While fans wait for the next Death Cab for Cutie record, guitarist Chris Walla drops in their laps his solo album, Field Manual.The upcoming Narrow Stairs is scheduled for a May release on Atlantic, their second at the major label, but Walla returned to Death Cab’s original indie imprint, Barsuk, for his solo effort. Field Manual definitely has the feel of a ‘Death Cab solo record’, similar in style, but more stripped-down. Maybe not as a strong as what the full band can do, but Manual is definitely worth reading.
While singer/guitarist Benjamin Gibbard provides the frontman duties for Death Cab, Walla has not only taken a strong slot in the band, but made a name of his own as a producer at his ‘Hall of Justice’ studio, working on records by The Decembrists, Hot Hot Heat, The Long Winters, Nada Surf, The Thermals, Tegan & Sara, and others. Yet, interestingly, Field Manual is more akin to Death Cab than Gibbard’s own work outside the band (like the indietronic hit pairing with Dntel’s Jimmy Tamborello, The Postal Service). The touching, haunting sounds and melodies are all there, plus the pop-friendly excursions. At times, Walla’s voice isn’t as fine as Gibbard’s, but he never slacks off, and he doesn’t limit himself.
The most Death Cab-like pieces on Field Manual are unsurprisingly some of the strongest. “Geometry &C” has the driving, expansive guitars that Walla has been throwing down in his band. There’s a neat press to “Archer v. Light”, though Walla’s vocals are a little off at points; stronger is the following “St. Modesto”, with a slightly darker press, more haunt, and great drums (by Kurt Dahle of The New Pornographers, who did most of the drumming on Field Manual; the rest was done by Death Cab drummer Jason McGerr – it was the only instrument on the record that Walla didn’t do himself). There’s a high and nice bop to the flowing “Sing Again”, but the slow, pretty, sustain of pieces like “A Bird Is a Song”, “It’s Unsustainable”, and especially finisher “Holes” sometimes have trouble holding one’s interest.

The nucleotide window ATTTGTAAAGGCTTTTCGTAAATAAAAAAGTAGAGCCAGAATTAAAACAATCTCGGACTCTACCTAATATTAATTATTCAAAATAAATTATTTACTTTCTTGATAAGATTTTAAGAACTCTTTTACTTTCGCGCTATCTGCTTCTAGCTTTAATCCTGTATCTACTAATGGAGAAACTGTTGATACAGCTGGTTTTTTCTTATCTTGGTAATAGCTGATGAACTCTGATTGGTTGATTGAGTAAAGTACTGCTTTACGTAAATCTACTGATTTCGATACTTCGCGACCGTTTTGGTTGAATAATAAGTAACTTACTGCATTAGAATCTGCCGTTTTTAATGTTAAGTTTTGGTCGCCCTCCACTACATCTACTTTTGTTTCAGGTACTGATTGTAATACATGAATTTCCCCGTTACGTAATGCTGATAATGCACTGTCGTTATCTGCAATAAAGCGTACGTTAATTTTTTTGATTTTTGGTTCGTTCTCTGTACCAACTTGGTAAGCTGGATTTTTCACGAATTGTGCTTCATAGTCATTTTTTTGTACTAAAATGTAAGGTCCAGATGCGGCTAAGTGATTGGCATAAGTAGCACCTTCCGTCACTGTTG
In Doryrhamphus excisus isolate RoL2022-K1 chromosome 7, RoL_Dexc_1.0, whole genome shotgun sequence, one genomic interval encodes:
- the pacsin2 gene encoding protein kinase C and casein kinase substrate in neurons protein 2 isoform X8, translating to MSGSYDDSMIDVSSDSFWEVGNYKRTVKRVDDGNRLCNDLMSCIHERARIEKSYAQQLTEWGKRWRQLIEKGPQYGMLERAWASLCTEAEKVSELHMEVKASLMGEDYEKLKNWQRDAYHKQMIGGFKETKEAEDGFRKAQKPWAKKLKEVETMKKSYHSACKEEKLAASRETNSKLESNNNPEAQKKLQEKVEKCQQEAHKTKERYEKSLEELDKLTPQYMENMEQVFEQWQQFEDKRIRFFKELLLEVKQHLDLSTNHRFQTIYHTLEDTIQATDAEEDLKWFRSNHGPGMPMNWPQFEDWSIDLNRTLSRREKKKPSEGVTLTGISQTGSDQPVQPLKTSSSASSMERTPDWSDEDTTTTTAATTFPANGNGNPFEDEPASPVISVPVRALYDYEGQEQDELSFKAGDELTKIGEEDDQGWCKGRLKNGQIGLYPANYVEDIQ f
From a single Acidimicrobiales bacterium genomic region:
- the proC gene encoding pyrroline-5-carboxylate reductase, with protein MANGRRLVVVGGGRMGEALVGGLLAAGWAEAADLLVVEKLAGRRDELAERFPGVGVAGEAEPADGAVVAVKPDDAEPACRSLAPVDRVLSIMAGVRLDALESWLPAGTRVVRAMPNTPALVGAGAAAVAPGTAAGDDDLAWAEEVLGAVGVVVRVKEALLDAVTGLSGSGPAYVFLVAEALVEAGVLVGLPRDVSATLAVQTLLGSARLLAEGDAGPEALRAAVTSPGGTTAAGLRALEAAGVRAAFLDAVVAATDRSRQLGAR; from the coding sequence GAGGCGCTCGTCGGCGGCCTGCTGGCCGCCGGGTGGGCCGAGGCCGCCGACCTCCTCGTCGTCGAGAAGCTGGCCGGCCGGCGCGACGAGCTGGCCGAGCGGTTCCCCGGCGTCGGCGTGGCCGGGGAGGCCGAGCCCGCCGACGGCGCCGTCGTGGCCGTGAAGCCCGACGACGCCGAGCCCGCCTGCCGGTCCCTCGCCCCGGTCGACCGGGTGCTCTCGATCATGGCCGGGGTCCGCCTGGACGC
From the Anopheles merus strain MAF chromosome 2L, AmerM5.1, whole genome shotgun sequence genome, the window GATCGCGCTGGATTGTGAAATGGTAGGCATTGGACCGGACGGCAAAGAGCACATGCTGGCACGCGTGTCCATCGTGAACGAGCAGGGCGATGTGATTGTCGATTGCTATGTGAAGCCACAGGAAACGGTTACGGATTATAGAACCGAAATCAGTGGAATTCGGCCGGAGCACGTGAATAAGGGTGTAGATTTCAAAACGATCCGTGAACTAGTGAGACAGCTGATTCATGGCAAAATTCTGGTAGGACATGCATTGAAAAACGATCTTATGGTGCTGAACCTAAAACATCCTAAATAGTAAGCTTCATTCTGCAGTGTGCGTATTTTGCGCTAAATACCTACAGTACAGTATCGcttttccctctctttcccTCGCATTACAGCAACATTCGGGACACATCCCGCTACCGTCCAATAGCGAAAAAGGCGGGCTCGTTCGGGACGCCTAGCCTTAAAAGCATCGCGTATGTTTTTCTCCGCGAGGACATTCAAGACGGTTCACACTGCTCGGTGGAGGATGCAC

But Walla doesn’t just stick to the book on Field Manual, delivering some nice excursions. Opener “Two-Fifty” treads on the echoed indietronic terrain, while the subsequent “The Score” delivers straight-up indie-rock guitars. “Everybody Needs a Home” really stands out, thanks to its catchy strum and canter, plus very fitting keys. No solo record would be complete without some singer/songwriter folk, and Walla brings it on “Everybody On”. But he then betters it with the following indie-country-pop tunesmithing of “Our Plans, Collapsing”; this single-worthy track is wistful, but not crushingly so.
Originally scheduled for a September release, Field Manual was delayed due to the master tapes being seized by the Department of Homeland Security when being shipped across the Canadian border. More lead-time before Narrow Stairs would have let the album come more out of those shadows; moreover, the entire record is a bit better suited to the waning sunsets of September than the freezing days of February. However, Chris Walla and his Field Manual can stand on his own at any time of the year.